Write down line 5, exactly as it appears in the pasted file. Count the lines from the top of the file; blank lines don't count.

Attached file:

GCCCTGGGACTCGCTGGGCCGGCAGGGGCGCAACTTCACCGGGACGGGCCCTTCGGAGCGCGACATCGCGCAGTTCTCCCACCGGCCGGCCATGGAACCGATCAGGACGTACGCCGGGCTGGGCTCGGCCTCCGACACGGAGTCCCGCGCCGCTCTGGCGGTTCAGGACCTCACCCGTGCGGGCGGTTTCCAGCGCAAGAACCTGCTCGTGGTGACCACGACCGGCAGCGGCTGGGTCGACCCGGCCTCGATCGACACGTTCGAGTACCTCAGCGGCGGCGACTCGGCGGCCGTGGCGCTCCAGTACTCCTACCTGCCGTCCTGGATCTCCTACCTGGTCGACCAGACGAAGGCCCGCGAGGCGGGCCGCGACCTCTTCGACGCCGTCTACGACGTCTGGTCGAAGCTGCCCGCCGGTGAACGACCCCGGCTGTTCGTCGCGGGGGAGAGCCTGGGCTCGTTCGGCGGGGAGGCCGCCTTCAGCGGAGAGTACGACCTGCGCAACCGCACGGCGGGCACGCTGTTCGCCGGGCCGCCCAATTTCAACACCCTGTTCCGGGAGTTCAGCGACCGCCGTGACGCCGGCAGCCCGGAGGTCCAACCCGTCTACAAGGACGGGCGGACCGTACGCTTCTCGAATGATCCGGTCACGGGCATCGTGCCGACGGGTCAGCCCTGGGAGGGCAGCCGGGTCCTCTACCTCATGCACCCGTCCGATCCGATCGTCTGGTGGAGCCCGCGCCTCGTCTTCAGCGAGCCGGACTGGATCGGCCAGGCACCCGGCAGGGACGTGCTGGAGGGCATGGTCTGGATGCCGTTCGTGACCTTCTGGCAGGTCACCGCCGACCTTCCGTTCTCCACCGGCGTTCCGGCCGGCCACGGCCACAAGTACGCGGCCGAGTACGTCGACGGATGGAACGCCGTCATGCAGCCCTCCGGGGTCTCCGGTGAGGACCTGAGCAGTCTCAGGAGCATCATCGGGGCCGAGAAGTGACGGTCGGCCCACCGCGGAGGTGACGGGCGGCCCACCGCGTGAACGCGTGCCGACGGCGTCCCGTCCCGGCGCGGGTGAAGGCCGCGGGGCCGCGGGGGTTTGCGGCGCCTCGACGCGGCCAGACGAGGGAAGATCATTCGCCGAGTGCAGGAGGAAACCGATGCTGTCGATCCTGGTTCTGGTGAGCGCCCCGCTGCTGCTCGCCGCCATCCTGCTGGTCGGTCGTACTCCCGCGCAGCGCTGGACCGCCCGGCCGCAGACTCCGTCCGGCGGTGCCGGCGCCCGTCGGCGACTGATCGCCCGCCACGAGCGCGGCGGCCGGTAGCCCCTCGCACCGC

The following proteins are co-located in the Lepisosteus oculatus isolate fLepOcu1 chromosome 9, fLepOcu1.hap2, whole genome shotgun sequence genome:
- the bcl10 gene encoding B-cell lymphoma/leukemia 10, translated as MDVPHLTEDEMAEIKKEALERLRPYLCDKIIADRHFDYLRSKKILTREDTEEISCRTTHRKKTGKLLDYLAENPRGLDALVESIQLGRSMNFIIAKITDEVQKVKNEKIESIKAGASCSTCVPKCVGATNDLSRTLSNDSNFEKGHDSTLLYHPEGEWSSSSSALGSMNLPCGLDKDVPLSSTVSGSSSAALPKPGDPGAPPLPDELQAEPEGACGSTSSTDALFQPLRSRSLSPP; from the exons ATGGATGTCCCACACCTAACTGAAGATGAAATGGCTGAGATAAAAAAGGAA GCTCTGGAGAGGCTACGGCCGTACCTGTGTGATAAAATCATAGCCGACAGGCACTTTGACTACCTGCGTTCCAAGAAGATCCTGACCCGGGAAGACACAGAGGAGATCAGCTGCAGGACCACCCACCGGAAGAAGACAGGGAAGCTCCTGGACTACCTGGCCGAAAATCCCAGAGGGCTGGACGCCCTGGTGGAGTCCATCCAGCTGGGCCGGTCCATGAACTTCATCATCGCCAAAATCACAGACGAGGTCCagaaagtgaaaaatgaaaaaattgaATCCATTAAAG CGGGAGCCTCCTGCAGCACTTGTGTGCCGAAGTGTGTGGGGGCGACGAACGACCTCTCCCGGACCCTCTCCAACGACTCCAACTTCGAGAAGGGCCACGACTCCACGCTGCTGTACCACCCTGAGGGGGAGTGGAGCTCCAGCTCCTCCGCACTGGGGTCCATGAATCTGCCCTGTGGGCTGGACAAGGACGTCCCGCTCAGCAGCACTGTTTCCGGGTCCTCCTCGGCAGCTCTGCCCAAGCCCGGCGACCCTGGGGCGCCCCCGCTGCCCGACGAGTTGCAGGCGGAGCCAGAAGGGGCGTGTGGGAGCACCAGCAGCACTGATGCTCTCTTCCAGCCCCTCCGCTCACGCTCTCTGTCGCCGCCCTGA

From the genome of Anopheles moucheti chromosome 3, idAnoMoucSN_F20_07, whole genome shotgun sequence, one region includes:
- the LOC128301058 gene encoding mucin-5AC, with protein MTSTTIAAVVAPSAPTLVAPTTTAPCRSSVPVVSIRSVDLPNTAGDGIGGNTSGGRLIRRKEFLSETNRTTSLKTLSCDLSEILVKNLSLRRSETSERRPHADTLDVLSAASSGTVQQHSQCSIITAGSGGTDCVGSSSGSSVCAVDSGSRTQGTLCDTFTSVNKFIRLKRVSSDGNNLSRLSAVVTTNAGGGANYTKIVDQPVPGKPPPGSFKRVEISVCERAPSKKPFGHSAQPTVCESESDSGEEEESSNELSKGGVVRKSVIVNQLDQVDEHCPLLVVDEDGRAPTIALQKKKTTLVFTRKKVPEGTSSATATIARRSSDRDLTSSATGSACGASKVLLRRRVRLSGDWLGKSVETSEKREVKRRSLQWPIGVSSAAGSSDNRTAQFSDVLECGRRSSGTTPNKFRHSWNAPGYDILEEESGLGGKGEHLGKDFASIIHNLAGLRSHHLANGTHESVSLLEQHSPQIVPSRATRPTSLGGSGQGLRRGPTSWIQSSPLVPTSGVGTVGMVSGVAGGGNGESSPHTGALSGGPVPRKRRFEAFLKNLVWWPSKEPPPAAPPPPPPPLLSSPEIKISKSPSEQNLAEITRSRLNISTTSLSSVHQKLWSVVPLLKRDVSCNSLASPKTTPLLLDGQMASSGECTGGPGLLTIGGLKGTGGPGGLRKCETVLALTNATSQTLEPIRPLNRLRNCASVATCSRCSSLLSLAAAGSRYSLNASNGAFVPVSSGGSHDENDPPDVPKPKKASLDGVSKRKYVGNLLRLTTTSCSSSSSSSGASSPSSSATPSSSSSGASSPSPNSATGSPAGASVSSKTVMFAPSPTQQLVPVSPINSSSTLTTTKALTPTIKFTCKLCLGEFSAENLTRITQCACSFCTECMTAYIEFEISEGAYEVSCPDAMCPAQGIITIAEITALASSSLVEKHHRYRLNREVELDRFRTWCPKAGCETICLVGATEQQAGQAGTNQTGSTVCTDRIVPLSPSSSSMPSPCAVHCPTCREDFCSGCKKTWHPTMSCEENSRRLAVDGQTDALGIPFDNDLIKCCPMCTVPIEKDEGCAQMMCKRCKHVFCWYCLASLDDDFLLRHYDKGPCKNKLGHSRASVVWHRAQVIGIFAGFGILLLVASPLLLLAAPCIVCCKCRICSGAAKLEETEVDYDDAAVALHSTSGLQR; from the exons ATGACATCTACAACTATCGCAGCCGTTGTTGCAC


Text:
- the LOC128301058 gene encoding mucin-5AC, with protein MTSTTIAAVVAPSAPTLVAPTTTAPCRSSVPVVSIRSVDLPNTAGDGIGGNTSGGRLIRRKEFLSETNRTTSLKTLSCDLSEILVKNLSLRRSETSERRPHADTLDVLSAASSGTVQQHSQCSIITAGSGGTDCVGSSSGSSVCAVDSGSRTQGTLCDTFTSVNKFIRLKRVSSDGNNLSRLSAVVTTNAGGGANYTKIVDQPVPGKPPPGSFKRVEISVCERAPSKKPFGHSAQPTVCESESDSGEEEESSNELSKGGVVRKSVIVNQLDQVDEHCPLLVVDEDGRAPTIALQKKKTTLVFTRKKVPEGTSSATATIARRSSDRDLTSSATGSACGASKVLLRRRVRLSGDWLGKSVETSEKREVKRRSLQWPIGVSSAAGSSDNRTAQFSDVLECGRRSSGTTPNKFRHSWNAPGYDILEEESGLGGKGEHLGKDFASIIHNLAGLRSHHLANGTHESVSLLEQHSPQIVPSRATRPTSLGGSGQGLRRGPTSWIQSSPLVPTSGVGTVGMVSGVAGGGNGESSPHTGALSGGPVPRKRRFEAFLKNLVWWPSKEPPPAAPPPPPPPLLSSPEIKISKSPSEQNLAEITRSRLNISTTSLSSVHQKLWSVVPLLKRDVSCNSLASPKTTPLLLDGQMASSGECTGGPGLLTIGGLKGTGGPGGLRKCETVLALTNATSQTLEPIRPLNRLRNCASVATCSRCSSLLSLAAAGSRYSLNASNGAFVPVSSGGSHDENDPPDVPKPKKASLDGVSKRKYVGNLLRLTTTSCSSSSSSSGASSPSSSATPSSSSSGASSPSPNSATGSPAGASVSSKTVMFAPSPTQQLVPVSPINSSSTLTTTKALTPTIKFTCKLCLGEFSAENLTRITQCACSFCTECMTAYIEFEISEGAYEVSCPDAMCPAQGIITIAEITALASSSLVEKHHRYRLNREVELDRFRTWCPKAGCETICLVGATEQQAGQAGTNQTGSTVCTDRIVPLSPSSSSMPSPCAVHCPTCREDFCSGCKKTWHPTMSCEENSRRLAVDGQTDALGIPFDNDLIKCCPMCTVPIEKDEGCAQMMCKRCKHVFCWYCLASLDDDFLLRHYDKGPCKNKLGHSRASVVWHRAQVIGIFAGFGILLLVASPLLLLAAPCIVCCKCRICSGAAKLEETEVDYDDAAVALHSTSGLQR; from the exons ATGACATCTACAACTATCGCAGCCGTTGTTGCAC